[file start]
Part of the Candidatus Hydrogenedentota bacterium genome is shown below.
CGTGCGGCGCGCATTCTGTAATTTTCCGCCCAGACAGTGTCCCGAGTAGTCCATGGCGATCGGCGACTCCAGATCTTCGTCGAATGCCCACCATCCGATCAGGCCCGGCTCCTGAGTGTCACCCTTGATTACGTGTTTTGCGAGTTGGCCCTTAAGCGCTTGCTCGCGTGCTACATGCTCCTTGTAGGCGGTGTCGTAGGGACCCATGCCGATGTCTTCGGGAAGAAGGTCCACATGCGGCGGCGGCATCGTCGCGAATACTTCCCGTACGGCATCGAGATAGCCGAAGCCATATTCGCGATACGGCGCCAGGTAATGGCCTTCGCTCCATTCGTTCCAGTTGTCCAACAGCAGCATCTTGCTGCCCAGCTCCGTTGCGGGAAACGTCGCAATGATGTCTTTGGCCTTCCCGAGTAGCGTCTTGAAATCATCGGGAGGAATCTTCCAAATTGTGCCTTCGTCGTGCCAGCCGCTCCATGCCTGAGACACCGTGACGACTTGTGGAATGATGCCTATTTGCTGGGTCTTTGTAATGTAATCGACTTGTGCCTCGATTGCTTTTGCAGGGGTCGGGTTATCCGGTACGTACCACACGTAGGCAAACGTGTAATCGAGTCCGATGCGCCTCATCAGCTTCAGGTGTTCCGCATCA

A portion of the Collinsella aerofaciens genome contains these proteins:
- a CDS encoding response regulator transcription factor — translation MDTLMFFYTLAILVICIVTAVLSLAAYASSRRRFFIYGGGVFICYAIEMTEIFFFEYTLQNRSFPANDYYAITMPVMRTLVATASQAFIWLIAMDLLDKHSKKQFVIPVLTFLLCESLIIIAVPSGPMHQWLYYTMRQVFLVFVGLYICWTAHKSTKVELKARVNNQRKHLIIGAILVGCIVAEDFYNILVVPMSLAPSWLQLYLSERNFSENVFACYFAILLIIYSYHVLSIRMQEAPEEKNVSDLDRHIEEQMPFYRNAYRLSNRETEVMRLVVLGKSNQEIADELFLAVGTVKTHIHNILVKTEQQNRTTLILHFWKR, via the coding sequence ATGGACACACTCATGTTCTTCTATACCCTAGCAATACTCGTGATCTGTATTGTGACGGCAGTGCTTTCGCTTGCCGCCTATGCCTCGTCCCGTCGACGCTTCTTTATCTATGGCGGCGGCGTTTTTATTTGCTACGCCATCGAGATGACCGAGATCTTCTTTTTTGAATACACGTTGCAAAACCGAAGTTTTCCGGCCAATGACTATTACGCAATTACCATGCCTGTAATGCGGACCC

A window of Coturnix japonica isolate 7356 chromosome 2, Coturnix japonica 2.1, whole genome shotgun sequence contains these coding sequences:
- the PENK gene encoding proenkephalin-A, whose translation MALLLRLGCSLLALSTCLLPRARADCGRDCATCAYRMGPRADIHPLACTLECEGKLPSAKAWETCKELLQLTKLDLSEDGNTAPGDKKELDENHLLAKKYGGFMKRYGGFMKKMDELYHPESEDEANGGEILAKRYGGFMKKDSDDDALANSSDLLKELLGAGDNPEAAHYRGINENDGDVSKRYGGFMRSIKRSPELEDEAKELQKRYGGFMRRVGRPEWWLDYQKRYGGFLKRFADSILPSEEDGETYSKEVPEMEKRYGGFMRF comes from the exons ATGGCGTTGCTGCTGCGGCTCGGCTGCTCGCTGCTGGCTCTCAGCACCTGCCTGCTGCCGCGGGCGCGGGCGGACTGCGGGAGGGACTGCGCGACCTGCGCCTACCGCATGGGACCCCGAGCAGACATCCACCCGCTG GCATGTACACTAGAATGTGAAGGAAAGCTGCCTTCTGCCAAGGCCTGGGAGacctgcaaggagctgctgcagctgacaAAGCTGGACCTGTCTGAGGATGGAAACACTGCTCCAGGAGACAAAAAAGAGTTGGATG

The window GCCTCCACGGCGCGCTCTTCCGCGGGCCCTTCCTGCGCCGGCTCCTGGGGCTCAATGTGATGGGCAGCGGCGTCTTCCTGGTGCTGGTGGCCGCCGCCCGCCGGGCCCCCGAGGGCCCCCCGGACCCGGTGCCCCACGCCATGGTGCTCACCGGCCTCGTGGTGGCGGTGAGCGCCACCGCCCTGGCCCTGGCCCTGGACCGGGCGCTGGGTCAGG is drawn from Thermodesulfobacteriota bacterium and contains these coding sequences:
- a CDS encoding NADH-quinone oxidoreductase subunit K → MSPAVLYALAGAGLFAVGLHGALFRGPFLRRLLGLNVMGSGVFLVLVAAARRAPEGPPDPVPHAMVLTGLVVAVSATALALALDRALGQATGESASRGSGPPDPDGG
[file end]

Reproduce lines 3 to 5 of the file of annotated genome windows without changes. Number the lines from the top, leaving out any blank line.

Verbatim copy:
A portion of the Collinsella aerofaciens genome contains these proteins:
- a CDS encoding response regulator transcription factor — translation MDTLMFFYTLAILVICIVTAVLSLAAYASSRRRFFIYGGGVFICYAIEMTEIFFFEYTLQNRSFPANDYYAITMPVMRTLVATASQAFIWLIAMDLLDKHSKKQFVIPVLTFLLCESLIIIAVPSGPMHQWLYYTMRQVFLVFVGLYICWTAHKSTKVELKARVNNQRKHLIIGAILVGCIVAEDFYNILVVPMSLAPSWLQLYLSERNFSENVFACYFAILLIIYSYHVLSIRMQEAPEEKNVSDLDRHIEEQMPFYRNAYRLSNRETEVMRLVVLGKSNQEIADELFLAVGTVKTHIHNILVKTEQQNRTTLILHFWKR, via the coding sequence ATGGACACACTCATGTTCTTCTATACCCTAGCAATACTCGTGATCTGTATTGTGACGGCAGTGCTTTCGCTTGCCGCCTATGCCTCGTCCCGTCGACGCTTCTTTATCTATGGCGGCGGCGTTTTTATTTGCTACGCCATCGAGATGACCGAGATCTTCTTTTTTGAATACACGTTGCAAAACCGAAGTTTTCCGGCCAATGACTATTACGCAATTACCATGCCTGTAATGCGGACCC

A window of Coturnix japonica isolate 7356 chromosome 2, Coturnix japonica 2.1, whole genome shotgun sequence contains these coding sequences: